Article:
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Column: XX Notes – Dusting Off the Bread-maker… and the Bread-making Machine

Published on: 3 May, 2020
Updated on: 23 Jul, 2020

Maria Rayner

There are too few women on The Dragon team so we are delighted to welcome back Maria Rayner with a new column from a woman’s perspective but of interest to everyone.

Waitrose has white bread flour in stock, hang on a sec, oh no, it’s sold out again.

But last week (Or was it the week before? Time is hazy in the age of lockdown), I finally managed to score a bag of the white stuff. Not yeast of course, that’s modern gold dust, but who needs yeast? So 2019. Back on March 26 I joined a Facebook live sourdough course and my life changed.

How did it start? Confined to the house, with two large teenaged boys to feed, I brought down the breadmaker from its dusty perch in the utility room. Fill them up with carbs, was the idea. When I was a more organised SAHM and made a loaf every other day, I kept all the ingredients in a large Tupperware container. How time flies. It was all still there but the yeast was best before 31/5/17.

Age is just a number, right? Wrong. The resulting loaf was as menopausal as the baker: rather dry and lumpy in all the wrong places, certainly unattractive to an adolescent.

First loaf – pure wholemeal. As menopausal as the baker.

Desperate measures were needed.

I consulted the WhatsApp group of friends previously known as ‘Woodland Walks. “You have yeast?” exclaimed one. “Please tell me where you found flour?” pleaded another. “The starter from my sourdough course in Wales may still be active,” soothed Alice, always ahead of the game where self-sufficiency is involved.
When she’d returned from the course, it sounded relaxing and the results were tasty but seemed to require spare time and effort that pre-Covid-19 I didn’t possess.

Now, suddenly everyone is talking about sourdough. Stephen Fry on twitter, Jane Garvey risked her career by dismissing it on Woman’s Hour, so when my sister-in-law suggested joining in with her friend’s course: Lockdown Sourdough, making a starter from scratch, via FB live, I had no more excuses and plenty of time. Besides, the boys were eating for Surrey.

I won’t bore you with all the gory details, who knew there were so many ways to bake bread? It’s like childbirth, a different experience for everyone, and every bread baby is an individual too. But the starter is pretty easy to make from scratch, if you can get your hands on flour.

Bee, our teacher, recommends Strong Canadian, but mine started with Sainsbury’s basics plain with a tablespoon of out-of-date Sharpham Park spelt and rye and was “fed” with anything I could get my hands on.

That’s better! Mixed seed and white loaf – (Wessex Mill – scored from Secretts farm shop).

Turns out wild yeast isn’t fussy. In the early days, you build it up by alternating feeding with discarding. If you keep the “discard” in a tub in the fridge you can add egg and milk and make amazingly fluffy American pancakes. Nothing’s wasted, it’s the new wartime kitchen.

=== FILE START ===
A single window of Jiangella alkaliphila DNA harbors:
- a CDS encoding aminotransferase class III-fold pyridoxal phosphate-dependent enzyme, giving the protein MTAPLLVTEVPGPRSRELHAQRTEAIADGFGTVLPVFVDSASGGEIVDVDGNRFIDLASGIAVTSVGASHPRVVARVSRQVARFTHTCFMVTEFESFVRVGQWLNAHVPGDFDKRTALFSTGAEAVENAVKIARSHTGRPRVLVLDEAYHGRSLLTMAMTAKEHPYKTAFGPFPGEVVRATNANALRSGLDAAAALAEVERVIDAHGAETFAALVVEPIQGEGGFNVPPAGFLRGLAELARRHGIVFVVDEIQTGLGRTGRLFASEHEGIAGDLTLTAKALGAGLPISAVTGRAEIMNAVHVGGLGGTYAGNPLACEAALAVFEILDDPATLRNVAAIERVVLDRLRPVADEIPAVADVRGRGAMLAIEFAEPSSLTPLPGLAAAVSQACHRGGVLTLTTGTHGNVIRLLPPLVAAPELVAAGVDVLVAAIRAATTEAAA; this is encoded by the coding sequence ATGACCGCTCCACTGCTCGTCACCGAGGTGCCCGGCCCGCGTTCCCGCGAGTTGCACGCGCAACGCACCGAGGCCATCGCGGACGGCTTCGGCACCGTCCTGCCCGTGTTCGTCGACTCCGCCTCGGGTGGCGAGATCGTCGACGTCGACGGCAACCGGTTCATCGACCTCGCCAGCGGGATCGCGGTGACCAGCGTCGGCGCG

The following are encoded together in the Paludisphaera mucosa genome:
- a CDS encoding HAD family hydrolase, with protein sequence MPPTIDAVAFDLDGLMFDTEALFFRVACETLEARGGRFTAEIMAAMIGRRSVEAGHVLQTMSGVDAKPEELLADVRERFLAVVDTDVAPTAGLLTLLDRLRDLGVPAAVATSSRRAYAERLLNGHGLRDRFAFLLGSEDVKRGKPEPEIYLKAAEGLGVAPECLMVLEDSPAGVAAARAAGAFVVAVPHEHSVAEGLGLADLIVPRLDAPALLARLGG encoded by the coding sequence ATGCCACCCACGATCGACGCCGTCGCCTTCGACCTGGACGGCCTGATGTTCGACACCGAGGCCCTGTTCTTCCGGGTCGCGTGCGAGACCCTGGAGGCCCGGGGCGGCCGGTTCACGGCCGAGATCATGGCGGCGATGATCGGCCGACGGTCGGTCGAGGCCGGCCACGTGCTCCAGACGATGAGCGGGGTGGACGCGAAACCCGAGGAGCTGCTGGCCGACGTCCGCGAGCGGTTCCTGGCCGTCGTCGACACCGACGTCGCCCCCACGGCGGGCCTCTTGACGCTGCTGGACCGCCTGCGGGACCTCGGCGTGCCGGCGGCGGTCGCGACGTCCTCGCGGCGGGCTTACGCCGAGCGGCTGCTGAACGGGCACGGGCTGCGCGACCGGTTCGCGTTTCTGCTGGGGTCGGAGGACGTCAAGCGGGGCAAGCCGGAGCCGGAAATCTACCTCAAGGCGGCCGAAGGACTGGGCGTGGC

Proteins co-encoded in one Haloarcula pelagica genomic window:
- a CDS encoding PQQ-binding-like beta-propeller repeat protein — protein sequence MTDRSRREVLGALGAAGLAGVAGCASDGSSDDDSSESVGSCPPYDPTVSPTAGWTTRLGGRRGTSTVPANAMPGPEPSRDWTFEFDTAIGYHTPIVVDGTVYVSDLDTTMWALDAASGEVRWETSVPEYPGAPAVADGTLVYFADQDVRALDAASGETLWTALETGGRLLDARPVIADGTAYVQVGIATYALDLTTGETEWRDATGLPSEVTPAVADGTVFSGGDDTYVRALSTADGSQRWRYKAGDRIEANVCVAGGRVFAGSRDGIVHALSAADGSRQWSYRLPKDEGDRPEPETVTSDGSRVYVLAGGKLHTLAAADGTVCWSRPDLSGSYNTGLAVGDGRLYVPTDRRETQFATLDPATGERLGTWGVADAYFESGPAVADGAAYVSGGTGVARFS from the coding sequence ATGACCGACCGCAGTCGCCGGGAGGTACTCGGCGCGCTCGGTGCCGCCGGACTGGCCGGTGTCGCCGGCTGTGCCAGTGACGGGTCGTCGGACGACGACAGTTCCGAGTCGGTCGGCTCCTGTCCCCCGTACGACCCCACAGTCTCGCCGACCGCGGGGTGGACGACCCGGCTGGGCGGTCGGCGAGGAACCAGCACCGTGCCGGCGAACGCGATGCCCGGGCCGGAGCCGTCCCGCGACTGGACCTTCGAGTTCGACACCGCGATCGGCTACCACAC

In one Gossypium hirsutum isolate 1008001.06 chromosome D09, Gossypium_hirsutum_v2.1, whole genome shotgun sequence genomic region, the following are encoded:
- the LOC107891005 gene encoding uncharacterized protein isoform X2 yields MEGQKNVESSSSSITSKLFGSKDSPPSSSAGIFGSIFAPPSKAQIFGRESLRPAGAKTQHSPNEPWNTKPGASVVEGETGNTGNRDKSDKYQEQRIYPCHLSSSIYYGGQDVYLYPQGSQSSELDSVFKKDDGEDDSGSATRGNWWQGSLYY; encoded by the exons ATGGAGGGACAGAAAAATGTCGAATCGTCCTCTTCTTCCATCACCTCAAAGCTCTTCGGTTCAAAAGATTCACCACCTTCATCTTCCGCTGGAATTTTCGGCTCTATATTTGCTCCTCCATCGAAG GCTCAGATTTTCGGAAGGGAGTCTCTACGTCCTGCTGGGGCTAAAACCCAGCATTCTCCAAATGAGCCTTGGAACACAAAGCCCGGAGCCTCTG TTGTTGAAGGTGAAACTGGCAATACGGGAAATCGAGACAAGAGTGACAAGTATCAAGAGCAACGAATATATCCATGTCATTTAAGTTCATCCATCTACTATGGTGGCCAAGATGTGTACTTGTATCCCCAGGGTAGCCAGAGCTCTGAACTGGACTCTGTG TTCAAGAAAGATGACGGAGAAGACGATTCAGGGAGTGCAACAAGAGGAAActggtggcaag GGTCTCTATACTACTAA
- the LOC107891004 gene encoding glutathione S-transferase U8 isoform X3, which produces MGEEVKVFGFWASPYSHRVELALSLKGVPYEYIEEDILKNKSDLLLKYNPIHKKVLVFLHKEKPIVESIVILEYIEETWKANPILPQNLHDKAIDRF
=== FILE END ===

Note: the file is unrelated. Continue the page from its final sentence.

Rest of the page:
Back to flour. According to The National Association of British and Irish Millers (Nabim), mills are “working round the clock” to supply the nation’s new obsession with home-baking; the 125-year-old family-owned Wessex Mill, a brand popular in village stores surrounding Guildford, has become a 24-hour operation.

One problem is that the demand for flour is similar post-isolation, but the size of packaging required by supermarkets is smaller than hotels and restaurants, who rarely order smaller than a 16kg bag. A neighbour isolating with her family of five, plus her temporarily homeless in-laws, desperate for flour and confident of using a 25kg bag direct from a mill fairly quickly, double-clicked and ended up with 50kg. A complicated divvying of resources followed, involving doorsteps, plastic boxes and bleach wipes.

It was an operation as risky as any drug baron’s, with the new police lockdown powers, and normally law-abiding domestic goddesses feared a tap on the shoulder when retrieving their packages.

Week Six and we’re all adjusting to a slower pace of life, using new technology for working and socialising, and traditional methods to obtain and cook food. But I must go now: a quiz to prepare for tonight’s Zoom party and the veggie patch to water.

(SAHM, you ask? That’s a Stay-At-Home-Mum)

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test 3 Responses to Column: XX Notes – Dusting Off the Bread-maker… and the Bread-making Machine

  1. Isabel Woodhams Reply

    May 4, 2020 at 9:35 am

    Wonderful read, Maria. Your bread looks fantastic. I hope you manage to have some yourself after the hungry boys have been at it.

  2. Emily Woodhams Reply

    May 4, 2020 at 9:36 am

    That loaf looks stunning!

  3. Rachel Sligo-Young Reply

    May 4, 2020 at 9:50 am

    Very entertaining. Perhaps I’ll get round to it when lockdowns over!

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